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Can someone compare this to bugzilla please

THanks.

Hunter Peress
Thursday, November 14, 2002

Joel wrote:
"Here's a random data point -- about half of the people who take advantage of our competitive upgrade are upgrading from Bugzilla. This is self-reported so it's not ultra scientific.

I don't know much about Bugzilla (sorry, no time to review the competition!) but it's pretty clear to us that quite a lot of teams that had Bugzilla up and running evaluated FogBUGZ and decided to shell out actual money for it."

http://discuss.fogcreek.com/fogbugz/default.asp?cmd=show&ixPost=691&ixReplies=5

Michael H. Pryor
Thursday, November 14, 2002

Can someone who's a switcher care to reply.

Hunter Peress
Thursday, November 14, 2002

I am considering the switch. Here are some of my observations/justifications I will make to the boss:

- Our people love the *idea* of Bugzilla but adoption is slowed because of the intimidating UI. FogBUGZ has a much friendlier interface.

- While Bugzilla can be integrated to e-mail it is not nearly as transparent as FogBUGZ. If we could *easily* track support e-mails it would be a big help and get a lot more people into the system on a daily basis.

- FogBUGZ converts incoming e-mail attachments to FogBUGZ attachments. We currently receive incoming faxes as e-mail. This would let us track and assign faxes to people. Maybe Bugzilla can do this; I haven't tried because it's likely to be complicated.

- Easier to search. While Bugzilla gives you QuickSearch for open bugs, you often want a text search across ALL bugs. For Bugzilla you would have to build a query including all possible states of RESOLVED, VERIFIED, CLOSED... in FogBUGZ you just enter the text and click "Also search closed cases".

- Pictures of cute doggies instead of a giant ant. :-)


Some of my concerns are:

- There is no database transfer utility from Bugzilla to FogBUGZ.

- In Bugzilla, you are automatically "subscribed" to a bug you submit. In FogBUGZ only the bug owner receives notifications unless other people manually subscribe. Usually the submitter would like to be updated - e.g., to know when your bug is fixed so you can tell the customer.

- Bugzilla lets you add people to the CC: list so issues can be brought to the attention of several people (ex. if it involves coordination between departments). In FogBUGZ it appears you would have to separately e-mail the people involved to tell them the bug ID.

Nathan Silva
Thursday, November 14, 2002

Regarding the concerns:

"Usually the submitter would like to be updated - e.g., to know when your bug is fixed so you can tell the customer."

Note that when a bug is resolved - fixed (or resolved period) it gets assigned back to the user who opened the bug, which does generate a notification to them.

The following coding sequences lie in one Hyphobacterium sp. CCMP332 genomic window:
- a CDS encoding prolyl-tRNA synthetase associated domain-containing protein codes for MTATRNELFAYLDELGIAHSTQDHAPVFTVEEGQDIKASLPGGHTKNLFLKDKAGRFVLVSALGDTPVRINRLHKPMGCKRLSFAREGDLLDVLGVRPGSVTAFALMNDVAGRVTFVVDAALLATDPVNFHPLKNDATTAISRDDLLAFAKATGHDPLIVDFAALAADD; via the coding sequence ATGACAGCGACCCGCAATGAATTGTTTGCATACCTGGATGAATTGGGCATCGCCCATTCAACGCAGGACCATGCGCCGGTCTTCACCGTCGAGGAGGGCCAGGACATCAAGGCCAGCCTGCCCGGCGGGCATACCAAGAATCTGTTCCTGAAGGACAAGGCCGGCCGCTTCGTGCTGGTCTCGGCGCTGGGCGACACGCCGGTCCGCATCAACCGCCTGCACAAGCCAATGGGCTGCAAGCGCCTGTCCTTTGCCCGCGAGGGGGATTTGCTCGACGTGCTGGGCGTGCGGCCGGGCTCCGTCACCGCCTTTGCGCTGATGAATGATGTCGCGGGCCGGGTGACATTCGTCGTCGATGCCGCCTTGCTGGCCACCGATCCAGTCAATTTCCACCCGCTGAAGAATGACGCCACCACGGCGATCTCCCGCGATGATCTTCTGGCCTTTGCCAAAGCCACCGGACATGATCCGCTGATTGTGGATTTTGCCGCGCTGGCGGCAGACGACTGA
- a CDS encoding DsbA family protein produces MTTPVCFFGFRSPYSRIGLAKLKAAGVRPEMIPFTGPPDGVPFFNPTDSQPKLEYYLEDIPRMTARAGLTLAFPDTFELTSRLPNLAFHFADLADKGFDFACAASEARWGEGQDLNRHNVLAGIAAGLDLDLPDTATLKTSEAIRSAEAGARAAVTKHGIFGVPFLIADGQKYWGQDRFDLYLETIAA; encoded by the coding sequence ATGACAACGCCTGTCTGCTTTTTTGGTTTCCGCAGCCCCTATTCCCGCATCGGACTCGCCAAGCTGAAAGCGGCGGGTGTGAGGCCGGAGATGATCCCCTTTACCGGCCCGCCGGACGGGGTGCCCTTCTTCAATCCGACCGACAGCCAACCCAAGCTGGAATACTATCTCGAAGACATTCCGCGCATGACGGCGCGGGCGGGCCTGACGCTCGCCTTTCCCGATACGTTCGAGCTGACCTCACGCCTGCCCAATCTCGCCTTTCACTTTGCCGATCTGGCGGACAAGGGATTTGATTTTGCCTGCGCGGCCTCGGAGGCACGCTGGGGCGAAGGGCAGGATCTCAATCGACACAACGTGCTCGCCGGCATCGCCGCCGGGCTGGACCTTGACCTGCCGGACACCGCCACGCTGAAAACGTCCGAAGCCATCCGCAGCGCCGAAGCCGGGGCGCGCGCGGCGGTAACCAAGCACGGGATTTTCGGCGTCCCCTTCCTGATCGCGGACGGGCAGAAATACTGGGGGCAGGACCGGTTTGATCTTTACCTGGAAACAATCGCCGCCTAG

Michael H. Pryor
Thursday, November 14, 2002

Thanks, Michael. I'm told our e-mail server was down at the time I was trying to test it...

Nathan Silva
Thursday, November 14, 2002

Bugzilla looks pish - that's the big problem with it. No user, especially a non-techy one, when confronted with that will use it. FogBugz really scores on user-friendliness.

mark tortolano
Friday, November 15, 2002

I think one of the main gaps in Fogbugz and the thing that gave us the most pause when we were trying to decide which bug tracking system to go with is that Fogbugz does not support MySQL out of the box.

Using a Jet-based database makes it more difficult for us to implement some things such as replication of the bug database and hot backups. MySQL supports both.

We need replication capability because we plan on having private and public bug databases that we'd like to keep in sync. The public database would have our own custom interface on it. MySQL gives us real-time replication.

Also our hosted infrastructure is completely Linux-based and we can't really justify buying a dedicated windows machine just to host bugs.

Backups. Jet makes me nervous. With MySQL, Innodb tables, and the Innodb hotbackup tool, I can do hotbackups without bringing the database down or worrying about locking.

True, I could use MS SQL server, which provides most of what we're looking for. But, the pricing is all out of whack. I don't really feel like paying $5K/CPU. It definitely brings the TCO of Fogbugz way up.

We did end up going with Fogbugz b/c the UI was so much easier to work with than Bugzilla, but when we have some time, we will try getting Fogbugz working via the ODBC interface with MySQL.

James Park
Friday, November 15, 2002

James,

You'll be happy to know that we are planning to support MySQL.  (Maybe not to the point that setup supports MSSQL and Access, but if you know your way around a db, switching to using MySQL will be a cinch.)

I have absolutely NO timeline on this, but its a sooner rather than later thing.  We already have one customer using FB with MySQL...

Michael H. Pryor
Saturday, November 16, 2002

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